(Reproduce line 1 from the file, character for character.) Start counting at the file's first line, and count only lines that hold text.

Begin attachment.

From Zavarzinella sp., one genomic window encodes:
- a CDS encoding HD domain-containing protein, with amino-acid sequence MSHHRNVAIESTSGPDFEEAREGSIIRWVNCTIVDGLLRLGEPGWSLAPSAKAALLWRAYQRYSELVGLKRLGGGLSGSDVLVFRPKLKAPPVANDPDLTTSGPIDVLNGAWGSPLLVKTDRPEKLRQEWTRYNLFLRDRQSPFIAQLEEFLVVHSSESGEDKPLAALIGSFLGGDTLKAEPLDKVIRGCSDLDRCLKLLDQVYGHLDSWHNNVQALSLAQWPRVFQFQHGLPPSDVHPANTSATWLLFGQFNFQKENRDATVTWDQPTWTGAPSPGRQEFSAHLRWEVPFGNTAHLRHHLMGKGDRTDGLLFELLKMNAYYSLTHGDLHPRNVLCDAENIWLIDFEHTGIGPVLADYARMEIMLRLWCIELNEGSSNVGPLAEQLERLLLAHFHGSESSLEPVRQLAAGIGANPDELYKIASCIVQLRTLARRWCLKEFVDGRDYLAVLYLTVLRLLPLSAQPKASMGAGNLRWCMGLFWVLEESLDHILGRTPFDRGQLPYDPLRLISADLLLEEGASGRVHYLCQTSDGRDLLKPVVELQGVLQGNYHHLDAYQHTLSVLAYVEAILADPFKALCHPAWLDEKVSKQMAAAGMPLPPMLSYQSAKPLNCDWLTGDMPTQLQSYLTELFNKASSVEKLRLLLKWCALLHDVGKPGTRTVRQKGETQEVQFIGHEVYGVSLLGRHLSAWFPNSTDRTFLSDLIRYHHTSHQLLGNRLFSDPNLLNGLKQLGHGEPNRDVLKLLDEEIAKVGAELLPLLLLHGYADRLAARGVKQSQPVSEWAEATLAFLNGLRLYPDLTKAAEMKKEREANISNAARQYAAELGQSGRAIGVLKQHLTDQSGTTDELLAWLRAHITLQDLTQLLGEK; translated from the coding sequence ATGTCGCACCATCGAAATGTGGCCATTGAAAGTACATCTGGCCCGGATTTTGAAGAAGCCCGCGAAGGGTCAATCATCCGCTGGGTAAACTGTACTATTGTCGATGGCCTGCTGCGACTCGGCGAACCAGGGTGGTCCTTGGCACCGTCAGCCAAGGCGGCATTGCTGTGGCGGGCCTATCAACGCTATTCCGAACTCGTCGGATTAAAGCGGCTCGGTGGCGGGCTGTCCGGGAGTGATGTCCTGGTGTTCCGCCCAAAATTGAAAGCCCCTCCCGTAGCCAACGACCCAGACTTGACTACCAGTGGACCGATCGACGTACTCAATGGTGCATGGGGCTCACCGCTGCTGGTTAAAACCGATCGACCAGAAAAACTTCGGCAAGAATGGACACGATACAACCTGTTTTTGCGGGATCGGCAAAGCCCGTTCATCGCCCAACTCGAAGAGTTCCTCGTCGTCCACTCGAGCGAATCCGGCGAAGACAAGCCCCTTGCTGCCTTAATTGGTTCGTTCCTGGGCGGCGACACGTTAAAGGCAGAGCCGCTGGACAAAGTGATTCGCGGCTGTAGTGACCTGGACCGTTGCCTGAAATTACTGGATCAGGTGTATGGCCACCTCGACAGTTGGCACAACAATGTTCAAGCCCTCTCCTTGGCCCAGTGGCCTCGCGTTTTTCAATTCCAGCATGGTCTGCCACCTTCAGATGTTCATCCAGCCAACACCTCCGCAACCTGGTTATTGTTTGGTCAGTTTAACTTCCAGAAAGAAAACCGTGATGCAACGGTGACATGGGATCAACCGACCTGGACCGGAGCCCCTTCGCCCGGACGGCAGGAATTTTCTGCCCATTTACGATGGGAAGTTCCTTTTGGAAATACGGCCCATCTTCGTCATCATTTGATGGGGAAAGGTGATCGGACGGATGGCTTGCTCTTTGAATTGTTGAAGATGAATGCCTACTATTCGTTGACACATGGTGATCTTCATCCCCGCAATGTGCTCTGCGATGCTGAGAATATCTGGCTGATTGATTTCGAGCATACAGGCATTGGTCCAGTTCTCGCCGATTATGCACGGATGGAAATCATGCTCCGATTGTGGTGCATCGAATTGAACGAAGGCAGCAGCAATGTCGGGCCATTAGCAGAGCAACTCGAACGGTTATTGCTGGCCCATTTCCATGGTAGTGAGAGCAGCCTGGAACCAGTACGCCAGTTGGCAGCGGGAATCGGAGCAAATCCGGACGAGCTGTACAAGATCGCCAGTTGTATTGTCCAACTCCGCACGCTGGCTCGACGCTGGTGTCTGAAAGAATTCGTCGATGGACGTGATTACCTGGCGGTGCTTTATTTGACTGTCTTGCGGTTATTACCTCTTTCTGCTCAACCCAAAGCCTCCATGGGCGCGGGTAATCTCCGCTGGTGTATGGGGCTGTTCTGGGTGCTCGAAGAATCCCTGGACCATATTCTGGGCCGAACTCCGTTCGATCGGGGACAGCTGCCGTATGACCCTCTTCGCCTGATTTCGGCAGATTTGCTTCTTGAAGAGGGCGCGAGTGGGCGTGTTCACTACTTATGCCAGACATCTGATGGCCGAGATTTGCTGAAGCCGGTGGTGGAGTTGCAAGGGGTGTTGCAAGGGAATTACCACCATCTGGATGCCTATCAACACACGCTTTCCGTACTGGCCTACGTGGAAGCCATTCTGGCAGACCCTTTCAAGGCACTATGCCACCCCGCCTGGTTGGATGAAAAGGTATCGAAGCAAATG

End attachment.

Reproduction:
From Zavarzinella sp., one genomic window encodes: